Somewhat similar questions have been posed before, but what I'm really interested in is what selection pressures would be necessary to produce a subspecies of giant humans, about three meters in height. In asking this question I am making several assumptions:
- Humans can climb trees, and therefore would not benefit from growing in size in order to better harvest food from trees as giraffes did, for instance.
- Humans are relatively clever and highly social pack hunters, and so can hold their own against the average predator. As a result, they are already safe from most predators, including predators stronger than them, and would not necessarily benefit from growing in size.
- Humans are mobile, and therefore will simply move away if they live in an environment wherein averagely-sized individuals are dying at high rates.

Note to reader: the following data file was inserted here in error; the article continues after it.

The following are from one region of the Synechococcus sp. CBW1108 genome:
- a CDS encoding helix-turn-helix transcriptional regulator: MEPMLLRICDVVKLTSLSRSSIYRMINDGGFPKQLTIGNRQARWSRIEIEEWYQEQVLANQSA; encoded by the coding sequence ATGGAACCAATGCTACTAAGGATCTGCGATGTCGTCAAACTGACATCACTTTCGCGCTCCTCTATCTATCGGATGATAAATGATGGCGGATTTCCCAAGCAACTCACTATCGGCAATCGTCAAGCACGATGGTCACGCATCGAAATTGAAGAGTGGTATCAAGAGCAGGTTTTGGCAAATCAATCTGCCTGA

- The environment which this theoretical branch of humanity lives in is capable of supporting the dietary needs of these giant humans.
I think it's worth noting that gigantopithecus managed to reach about three meters despite there being no obvious benefit to this increase in size, so while I'm not really sure if all the above assumptions hold true in the case of gigantopithecus, it does illustrate that gigantism can occur viably in homonids, so I'm assuming it's theoretically possible with humans as well.
What kind of pressures would result in giant humans under these terms?